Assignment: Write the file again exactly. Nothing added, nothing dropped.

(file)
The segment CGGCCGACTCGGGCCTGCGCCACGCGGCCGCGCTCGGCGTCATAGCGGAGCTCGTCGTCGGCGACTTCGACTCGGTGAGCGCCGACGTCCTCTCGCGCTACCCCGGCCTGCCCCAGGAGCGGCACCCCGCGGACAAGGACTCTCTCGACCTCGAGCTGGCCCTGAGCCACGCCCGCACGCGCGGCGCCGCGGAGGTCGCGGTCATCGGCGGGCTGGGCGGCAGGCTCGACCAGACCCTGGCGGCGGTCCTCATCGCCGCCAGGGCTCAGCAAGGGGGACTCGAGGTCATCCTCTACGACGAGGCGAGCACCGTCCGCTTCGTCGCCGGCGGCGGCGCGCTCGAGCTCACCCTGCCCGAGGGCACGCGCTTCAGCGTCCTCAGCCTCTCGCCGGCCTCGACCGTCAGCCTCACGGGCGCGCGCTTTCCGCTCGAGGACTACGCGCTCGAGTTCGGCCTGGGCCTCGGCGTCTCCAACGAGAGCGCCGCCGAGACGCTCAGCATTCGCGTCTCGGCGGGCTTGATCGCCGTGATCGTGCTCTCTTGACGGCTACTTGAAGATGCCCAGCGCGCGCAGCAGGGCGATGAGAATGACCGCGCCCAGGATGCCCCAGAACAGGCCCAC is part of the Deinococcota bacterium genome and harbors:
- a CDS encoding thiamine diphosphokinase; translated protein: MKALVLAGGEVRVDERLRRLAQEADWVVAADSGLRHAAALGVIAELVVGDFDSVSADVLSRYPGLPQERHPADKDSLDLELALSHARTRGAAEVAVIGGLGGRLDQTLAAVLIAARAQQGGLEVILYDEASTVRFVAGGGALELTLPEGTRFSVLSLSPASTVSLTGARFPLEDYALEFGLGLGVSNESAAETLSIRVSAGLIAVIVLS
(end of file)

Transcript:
The segment CGGCCGACTCGGGCCTGCGCCACGCGGCCGCGCTCGGCGTCATAGCGGAGCTCGTCGTCGGCGACTTCGACTCGGTGAGCGCCGACGTCCTCTCGCGCTACCCCGGCCTGCCCCAGGAGCGGCACCCCGCGGACAAGGACTCTCTCGACCTCGAGCTGGCCCTGAGCCACGCCCGCACGCGCGGCGCCGCGGAGGTCGCGGTCATCGGCGGGCTGGGCGGCAGGCTCGACCAGACCCTGGCGGCGGTCCTCATCGCCGCCAGGGCTCAGCAAGGGGGACTCGAGGTCATCCTCTACGACGAGGCGAGCACCGTCCGCTTCGTCGCCGGCGGCGGCGCGCTCGAGCTCACCCTGCCCGAGGGCACGCGCTTCAGCGTCCTCAGCCTCTCGCCGGCCTCGACCGTCAGCCTCACGGGCGCGCGCTTTCCGCTCGAGGACTACGCGCTCGAGTTCGGCCTGGGCCTCGGCGTCTCCAACGAGAGCGCCGCCGAGACGCTCAGCATTCGCGTCTCGGCGGGCTTGATCGCCGTGATCGTGCTCTCTTGACGGCTACTTGAAGATGCCCAGCGCGCGCAGCAGGGCGATGAGAATGACCGCGCCCAGGATGCCCCAGAACAGGCCCAC is part of the Deinococcota bacterium genome and harbors:
- a CDS encoding thiamine diphosphokinase; translated protein: MKALVLAGGEVRVDERLRRLAQEADWVVAADSGLRHAAALGVIAELVVGDFDSVSADVLSRYPGLPQERHPADKDSLDLELALSHARTRGAAEVAVIGGLGGRLDQTLAAVLIAARAQQGGLEVILYDEASTVRFVAGGGALELTLPEGTRFSVLSLSPASTVSLTGARFPLEDYALEFGLGLGVSNESAAETLSIRVSAGLIAVIVLS